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Synonyms: Bead Tree, Pride of China, Nim, Margosa, Holy Tree, Indiar, Lilac Tree
Scientific Name: Azadirachta indica
Family: Meliaceae (Mahogany Family)
Southern Himalayas, India, Burma, Africa, America.
The seeds and leaves, which contain different constituents, are the main parts used.
Seeds: azadirachtin, limonoids, terpenoids, bitter compounds
Leaves: limonoids, terpenoids.
The undemanding, fast-growing Neem tree thrives in hot tropical climates. The tree, which reaches a height of 12 metres, is covered by a pale grey bark, beneath which is a reddish wood. The ash-like leaves can reach a length of up to 50 cm and form an airy, spreading foliage. Clusters of purple flowers, which adorn the tree from February to April, exude a lilac-like scent. These develop into cherry-sized, golden-yellow stone fruits with woody, many-sided kernels.
It is claimed that the Neem tree works true wonders and will soon be able to heal all human ills. What it really does, still has to be investigated. However, it has already been proven that it has numerous microcidal and anti-inflammatory properties and enhances the immune system. For example, Neem leaf extracts have been shown to be effective against 14 types of fungus (including Candida) and many bacteria (e.g. the gangrene bacterium Staphylococcus aureus and the typhoid pathogen Salmonella typhosa). It has also been shown to prevent viral infections such as smallpox, chickenpox, hepatitis B and herpes.
All parts of the Neem tree are used in Ayurvedic medicine, where the tree is valued for its cooling, forming and drying properties.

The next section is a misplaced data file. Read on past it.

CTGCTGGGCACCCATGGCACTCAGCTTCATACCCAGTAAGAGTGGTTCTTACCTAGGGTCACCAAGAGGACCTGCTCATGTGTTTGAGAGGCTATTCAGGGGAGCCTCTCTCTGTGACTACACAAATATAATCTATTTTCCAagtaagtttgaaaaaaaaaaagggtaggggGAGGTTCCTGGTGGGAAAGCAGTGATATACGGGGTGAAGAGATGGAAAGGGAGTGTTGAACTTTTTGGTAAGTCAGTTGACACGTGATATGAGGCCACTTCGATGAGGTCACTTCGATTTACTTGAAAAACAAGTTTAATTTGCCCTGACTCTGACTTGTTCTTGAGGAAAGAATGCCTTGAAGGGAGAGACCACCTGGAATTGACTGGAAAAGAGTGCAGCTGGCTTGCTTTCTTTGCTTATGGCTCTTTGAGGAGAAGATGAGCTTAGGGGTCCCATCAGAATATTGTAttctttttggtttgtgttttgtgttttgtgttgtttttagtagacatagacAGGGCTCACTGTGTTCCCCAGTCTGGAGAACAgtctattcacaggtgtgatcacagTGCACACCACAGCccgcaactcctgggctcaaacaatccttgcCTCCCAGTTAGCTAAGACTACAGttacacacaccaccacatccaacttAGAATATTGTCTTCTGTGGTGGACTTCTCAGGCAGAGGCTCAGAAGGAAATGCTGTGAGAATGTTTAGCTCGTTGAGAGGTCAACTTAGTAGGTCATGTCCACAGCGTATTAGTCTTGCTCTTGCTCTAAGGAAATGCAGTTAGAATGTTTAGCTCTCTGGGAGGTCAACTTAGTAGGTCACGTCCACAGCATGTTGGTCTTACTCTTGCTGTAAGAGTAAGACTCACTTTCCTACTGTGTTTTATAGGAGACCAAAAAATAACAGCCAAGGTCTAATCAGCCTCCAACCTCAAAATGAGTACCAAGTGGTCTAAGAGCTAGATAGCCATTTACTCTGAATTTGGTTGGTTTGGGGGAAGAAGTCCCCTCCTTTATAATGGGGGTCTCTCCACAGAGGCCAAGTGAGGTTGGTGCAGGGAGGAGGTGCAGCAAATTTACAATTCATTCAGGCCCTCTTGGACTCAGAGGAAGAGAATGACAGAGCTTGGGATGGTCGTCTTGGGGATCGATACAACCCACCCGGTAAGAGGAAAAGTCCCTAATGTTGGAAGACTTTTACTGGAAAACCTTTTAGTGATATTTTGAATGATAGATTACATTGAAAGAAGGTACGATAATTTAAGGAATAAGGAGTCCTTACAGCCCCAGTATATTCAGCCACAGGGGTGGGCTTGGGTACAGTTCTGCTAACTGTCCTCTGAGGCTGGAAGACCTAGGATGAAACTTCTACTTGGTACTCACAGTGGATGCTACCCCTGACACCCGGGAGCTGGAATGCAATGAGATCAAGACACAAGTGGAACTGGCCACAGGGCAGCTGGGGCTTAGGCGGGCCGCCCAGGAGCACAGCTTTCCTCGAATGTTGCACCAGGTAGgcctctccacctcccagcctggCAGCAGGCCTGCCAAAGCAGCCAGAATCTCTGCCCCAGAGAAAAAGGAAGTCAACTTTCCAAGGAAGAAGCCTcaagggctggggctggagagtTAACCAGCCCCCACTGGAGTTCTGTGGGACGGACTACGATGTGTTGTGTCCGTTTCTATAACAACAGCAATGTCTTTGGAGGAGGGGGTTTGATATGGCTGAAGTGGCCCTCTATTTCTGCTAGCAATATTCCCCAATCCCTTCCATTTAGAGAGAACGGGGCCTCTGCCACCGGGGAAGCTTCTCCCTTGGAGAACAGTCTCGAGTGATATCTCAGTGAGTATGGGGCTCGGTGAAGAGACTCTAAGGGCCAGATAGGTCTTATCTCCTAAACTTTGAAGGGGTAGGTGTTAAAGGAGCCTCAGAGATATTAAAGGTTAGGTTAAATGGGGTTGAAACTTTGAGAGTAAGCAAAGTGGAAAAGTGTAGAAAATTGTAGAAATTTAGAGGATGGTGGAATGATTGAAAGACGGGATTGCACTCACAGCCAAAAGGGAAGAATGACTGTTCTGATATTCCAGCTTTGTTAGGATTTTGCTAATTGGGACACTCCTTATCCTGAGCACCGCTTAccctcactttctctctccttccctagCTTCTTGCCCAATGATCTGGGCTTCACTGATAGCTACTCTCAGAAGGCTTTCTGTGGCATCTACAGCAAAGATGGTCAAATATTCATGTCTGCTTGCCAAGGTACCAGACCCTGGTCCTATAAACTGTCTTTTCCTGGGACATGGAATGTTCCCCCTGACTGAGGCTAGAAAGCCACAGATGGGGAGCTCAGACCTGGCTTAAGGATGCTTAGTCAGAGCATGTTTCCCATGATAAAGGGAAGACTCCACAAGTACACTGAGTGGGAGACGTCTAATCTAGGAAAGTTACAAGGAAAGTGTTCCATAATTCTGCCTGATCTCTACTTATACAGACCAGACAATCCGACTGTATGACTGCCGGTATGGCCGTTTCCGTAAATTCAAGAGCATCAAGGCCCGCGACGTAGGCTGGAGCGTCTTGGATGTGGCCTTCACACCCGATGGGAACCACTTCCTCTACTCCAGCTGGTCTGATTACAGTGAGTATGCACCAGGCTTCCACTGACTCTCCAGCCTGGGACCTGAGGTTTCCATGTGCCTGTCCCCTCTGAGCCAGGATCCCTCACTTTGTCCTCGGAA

Neem leaves are often used for daily care of the skin, hair, nails, gums and teeth. Extracts of Neem leaves also have a wide range of therapeutic uses because of their mild antiseptic and strengthening action. For example, they are used in states of weakness and excessive nerve-sense processes such as hair loss, dandruff, head lice, fungal infections of the nails, chronic periodontitis and eczema and for excessive metabolic processes such as blemished skin, acne, nailbed inflammation and poorly healing wounds.
The substance azadirachtin extracted from the seeds is used as an eco-friendly natural pesticide.
The Miliaceae family includes tropical tree species such as mahogany.
In India the Neem tree is believed to be the home of one of the oldest Indian deities: the goddess Sîtalâ, who appears in mythology as healer of smallpox. It was therefore customary to plant the tree next to temples and in front of dwelling houses to protect against disease. Its branches are used for New Year rites and spring cures. When a child is born people use them to decorate their huts and dwellings so that they will be blessed with divine help. In order to make up for disturbing Sîtalâ and taking away part of her home, sacrificial offerings are placed in front of the tree to pacify the goddess before the branches are broken off.
Today the shade-giving Neem tree is still planted on avenues and fields because it freshens the air and keeps away insects. Because of its numerous different effects, Neem is sometimes referred to in India as The Village Pharmacy. Neem twigs are also used there as tooth brushes. The young twigs are chewed until they are frayed and then used for brushing the teeth.
In recent years the Neem tree has attracted public attention for a different reason. In 1995 the American agrochemicals company W.R. Grace, developer of a Neem-based insecticide, was granted a patent on the Neem tree which was then withdrawn again by the European Patent Office on 10 May 2000. More than half a million Indians had taken to the streets in Bangalore to protest against the patent and the attempt to take away their rights to the holy Neem tree.
In the Neem tree the roles of the elements warmth, air, water and earth are very evenly balanced. None of them appears to predominate. Thus, as medicinal plant, Neem generally harmonises the organism and regulates both overactive nervous processes and excessive metabolic processes in the skin and its associated organs.
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